Organizers of the Anita Place Tent City in downtown Maple Ridge have won a two-week delay from the city’s attempt to clear the camp by way of court order.
The camp opened in May on St. Anne Avenue on land the city wants to build a local park on.
“The current legal action is being taken primarily as a result of the city’s health and safety concerns for both the surrounding residential neighbourhood and the St. Anne property itself and, furthermore, concerns relating to physical harm to the property and delays to the city’s park development plans,” the city said last week, explaining its process.
Ivan Drury, one of the organizers of the camp, said the delay was requested to allow Pivot Legal to prepare arguements against the injunction.
The basic arguement is that homeless people are part of the general public and, as such, have the same rights. He added that the Maple Ridge case is similar to one in Vancouver, where last month that city was refused an injunction to clear municipal property.
Tent cities provide more safety than camping alone and take people out of isolation, Drury added.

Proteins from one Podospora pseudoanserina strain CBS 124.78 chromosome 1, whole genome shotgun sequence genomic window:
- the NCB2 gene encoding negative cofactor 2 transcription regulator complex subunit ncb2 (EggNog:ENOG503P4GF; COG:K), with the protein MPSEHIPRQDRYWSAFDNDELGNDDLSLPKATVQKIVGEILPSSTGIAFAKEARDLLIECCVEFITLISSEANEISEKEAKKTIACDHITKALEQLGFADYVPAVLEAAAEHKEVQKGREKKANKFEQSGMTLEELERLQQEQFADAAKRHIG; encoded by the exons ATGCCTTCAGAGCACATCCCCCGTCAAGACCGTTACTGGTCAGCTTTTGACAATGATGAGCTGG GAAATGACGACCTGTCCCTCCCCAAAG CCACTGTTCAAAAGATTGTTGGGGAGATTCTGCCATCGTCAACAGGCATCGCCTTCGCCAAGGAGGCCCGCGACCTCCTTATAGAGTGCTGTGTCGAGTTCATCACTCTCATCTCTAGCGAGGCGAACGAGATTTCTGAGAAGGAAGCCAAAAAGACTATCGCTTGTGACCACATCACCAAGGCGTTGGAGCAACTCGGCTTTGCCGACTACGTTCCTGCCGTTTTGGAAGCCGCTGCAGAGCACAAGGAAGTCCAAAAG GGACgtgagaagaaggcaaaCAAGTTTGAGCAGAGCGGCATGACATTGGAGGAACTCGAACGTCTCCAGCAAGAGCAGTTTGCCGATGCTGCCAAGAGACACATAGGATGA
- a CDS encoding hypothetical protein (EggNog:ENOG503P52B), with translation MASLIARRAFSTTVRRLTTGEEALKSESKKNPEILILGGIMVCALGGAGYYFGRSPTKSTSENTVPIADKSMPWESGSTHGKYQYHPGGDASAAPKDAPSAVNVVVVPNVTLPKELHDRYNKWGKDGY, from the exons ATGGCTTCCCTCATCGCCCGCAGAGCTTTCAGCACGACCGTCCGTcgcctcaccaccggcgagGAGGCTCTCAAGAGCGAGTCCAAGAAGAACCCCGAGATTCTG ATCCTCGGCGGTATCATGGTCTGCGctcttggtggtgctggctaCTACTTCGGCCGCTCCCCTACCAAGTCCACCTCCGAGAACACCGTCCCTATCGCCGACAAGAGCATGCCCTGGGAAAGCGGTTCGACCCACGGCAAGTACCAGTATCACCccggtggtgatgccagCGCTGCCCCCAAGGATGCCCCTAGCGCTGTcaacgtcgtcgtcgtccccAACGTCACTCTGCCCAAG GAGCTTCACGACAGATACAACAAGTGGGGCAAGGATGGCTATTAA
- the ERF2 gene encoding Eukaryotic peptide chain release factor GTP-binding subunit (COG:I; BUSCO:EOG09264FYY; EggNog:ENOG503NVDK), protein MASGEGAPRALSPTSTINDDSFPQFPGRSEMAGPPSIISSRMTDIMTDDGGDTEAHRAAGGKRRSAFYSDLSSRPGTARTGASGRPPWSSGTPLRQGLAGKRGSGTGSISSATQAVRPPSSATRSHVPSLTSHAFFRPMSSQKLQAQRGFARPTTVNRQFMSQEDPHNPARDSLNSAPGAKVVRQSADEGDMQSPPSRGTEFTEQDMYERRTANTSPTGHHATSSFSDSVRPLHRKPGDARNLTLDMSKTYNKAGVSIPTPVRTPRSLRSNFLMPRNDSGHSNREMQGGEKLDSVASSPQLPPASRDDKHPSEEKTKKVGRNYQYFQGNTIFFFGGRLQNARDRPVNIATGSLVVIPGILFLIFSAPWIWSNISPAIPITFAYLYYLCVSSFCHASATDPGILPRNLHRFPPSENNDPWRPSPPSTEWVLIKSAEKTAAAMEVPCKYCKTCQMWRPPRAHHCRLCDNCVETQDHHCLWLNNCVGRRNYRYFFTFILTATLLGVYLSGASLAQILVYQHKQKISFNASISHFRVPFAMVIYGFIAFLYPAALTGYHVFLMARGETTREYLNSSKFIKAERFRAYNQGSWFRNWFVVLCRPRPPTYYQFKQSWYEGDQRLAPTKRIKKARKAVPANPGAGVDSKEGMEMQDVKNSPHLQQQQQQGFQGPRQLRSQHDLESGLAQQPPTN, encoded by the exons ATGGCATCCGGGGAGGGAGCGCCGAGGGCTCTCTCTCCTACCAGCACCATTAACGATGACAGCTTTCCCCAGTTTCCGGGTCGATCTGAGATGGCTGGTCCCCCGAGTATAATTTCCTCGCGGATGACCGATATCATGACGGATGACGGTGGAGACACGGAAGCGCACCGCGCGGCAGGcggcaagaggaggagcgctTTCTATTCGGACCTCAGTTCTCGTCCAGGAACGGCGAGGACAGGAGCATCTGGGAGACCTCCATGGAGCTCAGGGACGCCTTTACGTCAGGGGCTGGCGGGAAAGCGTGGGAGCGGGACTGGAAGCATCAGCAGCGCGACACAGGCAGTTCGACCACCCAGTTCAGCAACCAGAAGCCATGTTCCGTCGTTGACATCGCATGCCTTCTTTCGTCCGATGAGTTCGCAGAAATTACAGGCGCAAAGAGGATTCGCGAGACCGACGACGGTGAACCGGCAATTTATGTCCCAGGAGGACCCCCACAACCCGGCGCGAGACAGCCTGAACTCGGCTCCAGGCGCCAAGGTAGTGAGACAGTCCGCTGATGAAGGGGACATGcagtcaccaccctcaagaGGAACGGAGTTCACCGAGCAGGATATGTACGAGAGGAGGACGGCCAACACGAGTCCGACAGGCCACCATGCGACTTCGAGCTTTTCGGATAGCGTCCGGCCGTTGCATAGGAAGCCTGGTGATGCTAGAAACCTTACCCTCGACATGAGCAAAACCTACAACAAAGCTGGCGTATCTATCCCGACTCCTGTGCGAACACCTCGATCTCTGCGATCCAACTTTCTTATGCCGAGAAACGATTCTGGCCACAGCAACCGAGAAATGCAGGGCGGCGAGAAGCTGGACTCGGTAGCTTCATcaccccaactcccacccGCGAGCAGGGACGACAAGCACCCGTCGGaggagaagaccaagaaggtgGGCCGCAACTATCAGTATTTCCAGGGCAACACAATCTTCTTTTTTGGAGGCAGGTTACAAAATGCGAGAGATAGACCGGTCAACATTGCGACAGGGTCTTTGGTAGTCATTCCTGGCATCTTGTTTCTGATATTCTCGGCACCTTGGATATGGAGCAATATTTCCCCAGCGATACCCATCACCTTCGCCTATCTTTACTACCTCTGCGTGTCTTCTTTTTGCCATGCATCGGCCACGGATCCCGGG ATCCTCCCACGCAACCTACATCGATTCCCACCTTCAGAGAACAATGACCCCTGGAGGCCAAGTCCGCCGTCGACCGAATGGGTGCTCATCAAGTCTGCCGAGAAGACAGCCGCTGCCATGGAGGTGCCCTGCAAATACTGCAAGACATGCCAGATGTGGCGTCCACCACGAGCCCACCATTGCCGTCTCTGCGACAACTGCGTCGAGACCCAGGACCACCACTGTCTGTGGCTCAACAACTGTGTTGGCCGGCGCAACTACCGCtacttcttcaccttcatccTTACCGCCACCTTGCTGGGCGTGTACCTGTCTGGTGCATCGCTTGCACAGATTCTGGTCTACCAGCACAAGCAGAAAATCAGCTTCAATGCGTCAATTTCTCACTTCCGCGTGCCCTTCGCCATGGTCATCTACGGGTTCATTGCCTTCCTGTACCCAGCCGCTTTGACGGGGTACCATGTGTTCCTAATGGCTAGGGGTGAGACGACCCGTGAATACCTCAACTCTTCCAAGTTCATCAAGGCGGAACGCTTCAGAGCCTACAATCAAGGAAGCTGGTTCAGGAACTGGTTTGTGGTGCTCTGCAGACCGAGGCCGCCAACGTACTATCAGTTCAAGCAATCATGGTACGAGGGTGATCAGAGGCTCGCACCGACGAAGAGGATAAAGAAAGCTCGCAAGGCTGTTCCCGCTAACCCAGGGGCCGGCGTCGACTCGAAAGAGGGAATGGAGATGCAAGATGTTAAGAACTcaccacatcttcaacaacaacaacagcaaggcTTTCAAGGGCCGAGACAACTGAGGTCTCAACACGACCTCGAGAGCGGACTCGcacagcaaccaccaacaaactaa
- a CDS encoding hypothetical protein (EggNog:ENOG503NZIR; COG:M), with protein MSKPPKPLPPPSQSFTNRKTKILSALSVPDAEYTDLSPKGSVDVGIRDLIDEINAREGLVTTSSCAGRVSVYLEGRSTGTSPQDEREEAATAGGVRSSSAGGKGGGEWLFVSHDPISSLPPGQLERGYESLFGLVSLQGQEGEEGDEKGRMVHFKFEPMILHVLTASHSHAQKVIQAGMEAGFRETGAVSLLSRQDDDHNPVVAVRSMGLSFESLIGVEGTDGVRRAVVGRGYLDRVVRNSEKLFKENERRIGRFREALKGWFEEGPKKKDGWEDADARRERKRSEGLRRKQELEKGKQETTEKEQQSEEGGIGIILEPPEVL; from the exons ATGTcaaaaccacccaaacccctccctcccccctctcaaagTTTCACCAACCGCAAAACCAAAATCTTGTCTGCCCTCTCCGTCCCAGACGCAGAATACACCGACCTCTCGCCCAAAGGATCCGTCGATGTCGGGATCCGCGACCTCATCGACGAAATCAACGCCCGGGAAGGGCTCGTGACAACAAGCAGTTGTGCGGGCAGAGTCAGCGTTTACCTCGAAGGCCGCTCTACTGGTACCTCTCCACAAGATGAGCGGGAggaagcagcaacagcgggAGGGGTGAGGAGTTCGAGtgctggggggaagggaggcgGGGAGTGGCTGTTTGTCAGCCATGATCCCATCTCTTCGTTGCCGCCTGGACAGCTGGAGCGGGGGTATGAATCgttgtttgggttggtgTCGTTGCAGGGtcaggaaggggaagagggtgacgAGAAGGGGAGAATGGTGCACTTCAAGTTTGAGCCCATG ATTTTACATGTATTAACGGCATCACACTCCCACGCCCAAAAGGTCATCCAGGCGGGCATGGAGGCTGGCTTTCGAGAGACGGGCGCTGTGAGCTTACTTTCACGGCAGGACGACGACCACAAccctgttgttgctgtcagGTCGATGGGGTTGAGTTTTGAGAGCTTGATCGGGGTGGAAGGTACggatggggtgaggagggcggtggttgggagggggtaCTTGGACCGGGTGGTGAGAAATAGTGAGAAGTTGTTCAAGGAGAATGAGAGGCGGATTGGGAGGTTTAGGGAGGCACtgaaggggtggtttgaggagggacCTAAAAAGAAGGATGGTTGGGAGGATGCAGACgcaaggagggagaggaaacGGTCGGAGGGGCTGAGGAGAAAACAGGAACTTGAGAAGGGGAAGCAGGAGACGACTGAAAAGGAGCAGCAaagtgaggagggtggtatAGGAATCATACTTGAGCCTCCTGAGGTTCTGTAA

Tana Copperthwaite has been in the tent camp since it opened in early May and previously spent a year in the RainCity Housing temporary shelter in Maple Ridge.
That closed last week after operating for two years.
Copperthwaite said the shelter was okay, but crowded and there was no privacy as men and women shared bathrooms.
“At least here,” at the tent city, “I have my own space.”
About 28 people were at the RainCity shelter when it closed.
Those remaining residents went to either the Salvation Army Ridge Meadows Ministries, funded to provide 30 beds until September, or they were put up in hotels or found permanent housing, with the help of Fraser Health’s intensive case management team, said Dominic Flanagan with B.C. Housing.
A handful of people also went to the tent city. Exact numbers about who went where, weren’t provided.
“Things are going well. We’ve had a few people come over from the other temporary shelter,” said Darrell Pilgrim, with the Salvation Army.
Some of those are sleeping in cots in the cafeteria, while others have also moved into the Salvation Army’s 30-bed emergency shelter.
However, he couldn’t give exact numbers.
“We’ve been working really hard with the ICM team. We’ve found a lot of success with them.”
Drury said the “optimal” situation would be for the government to build temporary housing, followed by a permanent, supportive housing complex.
“That’s the solution we’re looking for, not just warehousing.”
That had been planned last year, but outgoing Liberal MLAs opposed two possible locations, then created a citizen’s committee to determine a location.
That location hasn’t yet been released.
Flanagan said B.C. Housing still has $15 million available for a purpose-built housing complex in Maple Ridge.